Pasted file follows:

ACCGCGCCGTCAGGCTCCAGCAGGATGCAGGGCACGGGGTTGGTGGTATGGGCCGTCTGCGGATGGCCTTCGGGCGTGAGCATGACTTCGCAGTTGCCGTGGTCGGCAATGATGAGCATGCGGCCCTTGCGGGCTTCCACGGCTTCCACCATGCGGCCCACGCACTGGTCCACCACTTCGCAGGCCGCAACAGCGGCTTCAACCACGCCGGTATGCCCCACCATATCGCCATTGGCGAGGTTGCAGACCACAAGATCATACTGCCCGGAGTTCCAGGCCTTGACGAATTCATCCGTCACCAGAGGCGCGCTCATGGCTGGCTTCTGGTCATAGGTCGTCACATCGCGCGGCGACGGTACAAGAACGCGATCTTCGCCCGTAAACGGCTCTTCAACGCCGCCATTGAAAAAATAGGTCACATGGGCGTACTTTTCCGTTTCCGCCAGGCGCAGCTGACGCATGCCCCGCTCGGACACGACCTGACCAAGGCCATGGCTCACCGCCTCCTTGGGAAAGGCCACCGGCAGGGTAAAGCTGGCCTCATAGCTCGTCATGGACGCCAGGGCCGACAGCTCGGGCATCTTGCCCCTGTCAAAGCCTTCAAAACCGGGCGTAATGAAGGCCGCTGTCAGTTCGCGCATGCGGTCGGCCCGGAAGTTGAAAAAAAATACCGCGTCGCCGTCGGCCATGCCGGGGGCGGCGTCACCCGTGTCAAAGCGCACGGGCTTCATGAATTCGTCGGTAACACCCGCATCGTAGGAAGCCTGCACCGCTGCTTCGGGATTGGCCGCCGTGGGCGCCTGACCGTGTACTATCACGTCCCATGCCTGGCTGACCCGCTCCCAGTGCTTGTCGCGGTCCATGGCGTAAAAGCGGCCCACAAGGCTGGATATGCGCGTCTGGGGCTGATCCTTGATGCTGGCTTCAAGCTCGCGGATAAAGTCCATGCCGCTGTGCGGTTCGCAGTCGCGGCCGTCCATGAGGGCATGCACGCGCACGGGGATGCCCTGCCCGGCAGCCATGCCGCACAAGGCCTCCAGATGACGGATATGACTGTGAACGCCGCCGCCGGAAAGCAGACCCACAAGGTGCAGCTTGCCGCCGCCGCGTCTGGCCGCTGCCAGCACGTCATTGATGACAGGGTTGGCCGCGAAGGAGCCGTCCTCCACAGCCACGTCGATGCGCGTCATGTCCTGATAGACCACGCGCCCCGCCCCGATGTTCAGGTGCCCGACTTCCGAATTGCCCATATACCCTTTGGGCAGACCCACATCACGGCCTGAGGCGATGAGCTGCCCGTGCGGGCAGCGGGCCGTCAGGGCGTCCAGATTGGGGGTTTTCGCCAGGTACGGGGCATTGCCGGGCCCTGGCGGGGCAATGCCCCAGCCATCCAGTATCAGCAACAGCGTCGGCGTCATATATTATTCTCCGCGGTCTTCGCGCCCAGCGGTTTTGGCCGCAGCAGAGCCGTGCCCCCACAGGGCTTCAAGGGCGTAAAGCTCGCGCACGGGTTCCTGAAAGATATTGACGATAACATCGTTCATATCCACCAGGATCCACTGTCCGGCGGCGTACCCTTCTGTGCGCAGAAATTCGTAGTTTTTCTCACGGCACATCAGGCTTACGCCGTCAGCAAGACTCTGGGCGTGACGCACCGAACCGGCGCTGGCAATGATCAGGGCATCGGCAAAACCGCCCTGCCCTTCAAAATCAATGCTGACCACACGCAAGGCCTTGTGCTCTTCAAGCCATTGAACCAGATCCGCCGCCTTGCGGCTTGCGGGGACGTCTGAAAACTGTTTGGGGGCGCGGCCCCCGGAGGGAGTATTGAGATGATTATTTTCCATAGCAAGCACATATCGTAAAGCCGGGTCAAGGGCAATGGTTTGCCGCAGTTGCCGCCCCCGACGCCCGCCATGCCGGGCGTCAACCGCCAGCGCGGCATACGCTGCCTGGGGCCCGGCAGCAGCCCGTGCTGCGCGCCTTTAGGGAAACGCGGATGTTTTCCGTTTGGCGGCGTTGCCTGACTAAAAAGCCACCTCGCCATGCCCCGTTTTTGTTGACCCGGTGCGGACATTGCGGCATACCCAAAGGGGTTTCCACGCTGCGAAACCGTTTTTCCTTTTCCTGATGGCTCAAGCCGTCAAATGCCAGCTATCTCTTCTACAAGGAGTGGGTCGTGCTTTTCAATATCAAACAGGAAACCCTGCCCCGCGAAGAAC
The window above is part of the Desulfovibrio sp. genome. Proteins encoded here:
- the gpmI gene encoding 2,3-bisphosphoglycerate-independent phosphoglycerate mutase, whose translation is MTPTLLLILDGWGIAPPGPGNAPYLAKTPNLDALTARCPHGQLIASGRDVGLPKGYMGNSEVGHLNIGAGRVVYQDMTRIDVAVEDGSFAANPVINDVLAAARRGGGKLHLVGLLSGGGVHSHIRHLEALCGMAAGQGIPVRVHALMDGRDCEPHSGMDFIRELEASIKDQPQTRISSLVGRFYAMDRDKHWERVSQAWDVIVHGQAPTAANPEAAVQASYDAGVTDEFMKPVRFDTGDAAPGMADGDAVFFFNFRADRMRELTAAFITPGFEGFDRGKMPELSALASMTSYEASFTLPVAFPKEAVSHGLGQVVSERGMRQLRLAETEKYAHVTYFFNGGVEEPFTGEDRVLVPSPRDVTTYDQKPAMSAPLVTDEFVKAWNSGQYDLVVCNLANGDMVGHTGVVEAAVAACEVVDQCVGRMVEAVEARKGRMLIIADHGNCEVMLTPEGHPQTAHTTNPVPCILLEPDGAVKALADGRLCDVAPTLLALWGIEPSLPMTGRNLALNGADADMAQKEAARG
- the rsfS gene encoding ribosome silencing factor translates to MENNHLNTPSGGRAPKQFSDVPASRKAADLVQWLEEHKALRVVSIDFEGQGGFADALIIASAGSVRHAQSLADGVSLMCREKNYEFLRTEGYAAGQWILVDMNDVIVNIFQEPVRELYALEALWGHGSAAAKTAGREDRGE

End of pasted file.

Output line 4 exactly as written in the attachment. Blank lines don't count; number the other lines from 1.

- the rsfS gene encoding ribosome silencing factor translates to MENNHLNTPSGGRAPKQFSDVPASRKAADLVQWLEEHKALRVVSIDFEGQGGFADALIIASAGSVRHAQSLADGVSLMCREKNYEFLRTEGYAAGQWILVDMNDVIVNIFQEPVRELYALEALWGHGSAAAKTAGREDRGE